To stop sinking, fish needed the equivalent of buoyancy tanks on a submarine. Less gas and we sink, more and we rise. But whereas a sub uses compressed air, a fish must carry its gas supply in its bloodstream. For this, fish have an onboard float - the swim-bladder that is a large gas-filled sac that inflates and deflates as needed. Gas diffuses back and forth between the swim-bladder and the bloodstream, letting fish float effortlessly at any depth. Despite being heavy boned the fish is, in effect, weightless.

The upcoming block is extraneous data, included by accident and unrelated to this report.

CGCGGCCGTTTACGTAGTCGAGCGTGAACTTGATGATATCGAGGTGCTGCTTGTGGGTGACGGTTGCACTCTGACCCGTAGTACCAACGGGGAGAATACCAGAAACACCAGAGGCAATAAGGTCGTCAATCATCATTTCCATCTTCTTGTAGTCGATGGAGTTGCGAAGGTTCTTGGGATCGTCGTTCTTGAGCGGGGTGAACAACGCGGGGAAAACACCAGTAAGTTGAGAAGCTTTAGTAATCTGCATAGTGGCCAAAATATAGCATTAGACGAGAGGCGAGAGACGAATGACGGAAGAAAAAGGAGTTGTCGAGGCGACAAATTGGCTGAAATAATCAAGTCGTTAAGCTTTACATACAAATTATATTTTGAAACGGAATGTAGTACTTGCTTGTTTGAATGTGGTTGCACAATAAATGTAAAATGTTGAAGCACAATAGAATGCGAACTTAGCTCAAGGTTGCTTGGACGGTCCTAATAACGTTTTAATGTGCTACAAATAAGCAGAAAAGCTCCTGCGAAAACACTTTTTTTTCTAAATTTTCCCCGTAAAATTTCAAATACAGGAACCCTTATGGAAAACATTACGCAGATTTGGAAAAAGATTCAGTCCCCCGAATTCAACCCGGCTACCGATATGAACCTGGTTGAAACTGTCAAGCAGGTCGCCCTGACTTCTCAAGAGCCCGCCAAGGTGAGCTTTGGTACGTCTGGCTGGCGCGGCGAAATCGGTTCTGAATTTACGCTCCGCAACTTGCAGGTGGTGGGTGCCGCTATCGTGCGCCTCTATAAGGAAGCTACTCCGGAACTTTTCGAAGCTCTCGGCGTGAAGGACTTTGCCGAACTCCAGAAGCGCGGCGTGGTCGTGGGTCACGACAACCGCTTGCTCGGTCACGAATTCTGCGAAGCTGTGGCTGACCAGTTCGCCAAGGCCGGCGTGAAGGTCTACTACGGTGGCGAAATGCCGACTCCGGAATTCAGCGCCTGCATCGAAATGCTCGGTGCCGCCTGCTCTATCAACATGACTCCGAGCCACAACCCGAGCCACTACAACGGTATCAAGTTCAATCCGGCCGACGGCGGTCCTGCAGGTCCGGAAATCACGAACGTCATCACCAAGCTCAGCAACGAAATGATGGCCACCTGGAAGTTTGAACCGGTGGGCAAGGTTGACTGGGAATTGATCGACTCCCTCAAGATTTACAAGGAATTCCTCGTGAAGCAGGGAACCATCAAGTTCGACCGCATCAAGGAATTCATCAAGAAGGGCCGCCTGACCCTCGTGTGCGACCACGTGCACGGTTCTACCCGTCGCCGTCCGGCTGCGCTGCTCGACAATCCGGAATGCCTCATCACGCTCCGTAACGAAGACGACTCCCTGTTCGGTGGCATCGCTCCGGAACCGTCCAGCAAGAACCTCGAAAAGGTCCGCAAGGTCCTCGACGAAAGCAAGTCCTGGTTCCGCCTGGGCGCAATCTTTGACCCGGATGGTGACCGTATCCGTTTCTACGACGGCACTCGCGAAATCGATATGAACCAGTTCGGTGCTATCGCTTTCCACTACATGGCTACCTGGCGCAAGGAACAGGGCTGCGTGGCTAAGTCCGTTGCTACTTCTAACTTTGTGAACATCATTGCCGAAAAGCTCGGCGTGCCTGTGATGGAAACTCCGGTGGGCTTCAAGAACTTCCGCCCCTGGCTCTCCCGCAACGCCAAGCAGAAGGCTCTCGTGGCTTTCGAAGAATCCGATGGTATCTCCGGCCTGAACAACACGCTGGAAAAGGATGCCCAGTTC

Available since: Mon 14 Feb 2011
- Steve LEONARD
- James HONEYBORNE
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